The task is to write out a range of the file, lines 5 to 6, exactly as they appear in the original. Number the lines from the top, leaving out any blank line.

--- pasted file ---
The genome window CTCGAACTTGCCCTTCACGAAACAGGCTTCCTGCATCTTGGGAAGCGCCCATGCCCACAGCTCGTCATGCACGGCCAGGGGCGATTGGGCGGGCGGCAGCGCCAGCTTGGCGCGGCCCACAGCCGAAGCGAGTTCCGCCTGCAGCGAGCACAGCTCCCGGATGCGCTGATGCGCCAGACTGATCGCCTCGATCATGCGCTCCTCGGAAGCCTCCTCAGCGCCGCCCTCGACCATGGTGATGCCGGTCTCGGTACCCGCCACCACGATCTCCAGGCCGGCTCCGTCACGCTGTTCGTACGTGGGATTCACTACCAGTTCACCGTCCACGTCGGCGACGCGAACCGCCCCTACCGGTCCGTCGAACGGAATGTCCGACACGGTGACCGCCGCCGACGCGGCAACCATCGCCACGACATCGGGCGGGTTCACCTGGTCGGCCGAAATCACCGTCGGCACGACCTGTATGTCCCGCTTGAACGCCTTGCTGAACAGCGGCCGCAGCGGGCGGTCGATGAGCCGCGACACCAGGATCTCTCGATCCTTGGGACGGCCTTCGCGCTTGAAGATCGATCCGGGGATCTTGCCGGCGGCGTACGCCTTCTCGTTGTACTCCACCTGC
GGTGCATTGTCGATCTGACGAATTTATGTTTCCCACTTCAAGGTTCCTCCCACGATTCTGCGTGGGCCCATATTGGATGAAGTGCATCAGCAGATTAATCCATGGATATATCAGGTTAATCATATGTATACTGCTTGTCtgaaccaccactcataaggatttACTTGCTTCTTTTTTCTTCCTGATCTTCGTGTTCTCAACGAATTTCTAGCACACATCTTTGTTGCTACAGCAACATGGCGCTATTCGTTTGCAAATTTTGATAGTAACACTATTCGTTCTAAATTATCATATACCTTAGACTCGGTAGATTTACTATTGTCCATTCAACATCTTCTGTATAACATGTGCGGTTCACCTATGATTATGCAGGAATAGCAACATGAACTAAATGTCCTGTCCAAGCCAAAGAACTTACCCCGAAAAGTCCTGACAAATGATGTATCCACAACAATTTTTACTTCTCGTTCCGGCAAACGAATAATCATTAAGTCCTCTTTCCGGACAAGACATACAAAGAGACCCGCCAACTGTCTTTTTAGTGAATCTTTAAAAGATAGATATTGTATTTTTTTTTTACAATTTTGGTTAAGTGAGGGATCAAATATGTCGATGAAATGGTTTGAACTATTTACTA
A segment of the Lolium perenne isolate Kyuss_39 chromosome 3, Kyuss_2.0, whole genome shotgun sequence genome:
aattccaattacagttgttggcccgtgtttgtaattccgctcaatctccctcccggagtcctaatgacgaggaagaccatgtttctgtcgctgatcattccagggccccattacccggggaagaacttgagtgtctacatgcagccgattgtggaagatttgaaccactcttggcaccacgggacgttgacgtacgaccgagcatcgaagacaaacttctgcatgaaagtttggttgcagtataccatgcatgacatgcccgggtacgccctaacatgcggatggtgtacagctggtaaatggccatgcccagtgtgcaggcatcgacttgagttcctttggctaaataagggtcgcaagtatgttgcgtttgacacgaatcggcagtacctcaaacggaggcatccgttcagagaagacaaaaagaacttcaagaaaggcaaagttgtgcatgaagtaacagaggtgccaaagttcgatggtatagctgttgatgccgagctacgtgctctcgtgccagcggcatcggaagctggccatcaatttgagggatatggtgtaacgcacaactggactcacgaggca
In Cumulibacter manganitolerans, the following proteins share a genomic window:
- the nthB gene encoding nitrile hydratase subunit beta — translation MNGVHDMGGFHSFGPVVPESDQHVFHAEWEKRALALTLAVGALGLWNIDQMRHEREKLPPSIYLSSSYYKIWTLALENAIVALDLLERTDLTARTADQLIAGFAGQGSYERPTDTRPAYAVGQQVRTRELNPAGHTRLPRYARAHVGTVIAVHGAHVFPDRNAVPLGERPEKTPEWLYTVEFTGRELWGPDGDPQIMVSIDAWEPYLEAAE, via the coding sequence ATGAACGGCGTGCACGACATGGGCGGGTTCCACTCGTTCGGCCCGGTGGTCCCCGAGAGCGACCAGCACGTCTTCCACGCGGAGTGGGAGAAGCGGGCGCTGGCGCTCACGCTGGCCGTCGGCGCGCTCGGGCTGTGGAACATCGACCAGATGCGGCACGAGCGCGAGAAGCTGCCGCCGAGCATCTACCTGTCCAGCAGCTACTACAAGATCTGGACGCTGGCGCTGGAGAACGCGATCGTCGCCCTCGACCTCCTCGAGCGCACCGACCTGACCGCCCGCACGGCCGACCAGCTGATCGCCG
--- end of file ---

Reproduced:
In Cumulibacter manganitolerans, the following proteins share a genomic window:
- the nthB gene encoding nitrile hydratase subunit beta — translation MNGVHDMGGFHSFGPVVPESDQHVFHAEWEKRALALTLAVGALGLWNIDQMRHEREKLPPSIYLSSSYYKIWTLALENAIVALDLLERTDLTARTADQLIAGFAGQGSYERPTDTRPAYAVGQQVRTRELNPAGHTRLPRYARAHVGTVIAVHGAHVFPDRNAVPLGERPEKTPEWLYTVEFTGRELWGPDGDPQIMVSIDAWEPYLEAAE, via the coding sequence ATGAACGGCGTGCACGACATGGGCGGGTTCCACTCGTTCGGCCCGGTGGTCCCCGAGAGCGACCAGCACGTCTTCCACGCGGAGTGGGAGAAGCGGGCGCTGGCGCTCACGCTGGCCGTCGGCGCGCTCGGGCTGTGGAACATCGACCAGATGCGGCACGAGCGCGAGAAGCTGCCGCCGAGCATCTACCTGTCCAGCAGCTACTACAAGATCTGGACGCTGGCGCTGGAGAACGCGATCGTCGCCCTCGACCTCCTCGAGCGCACCGACCTGACCGCCCGCACGGCCGACCAGCTGATCGCCG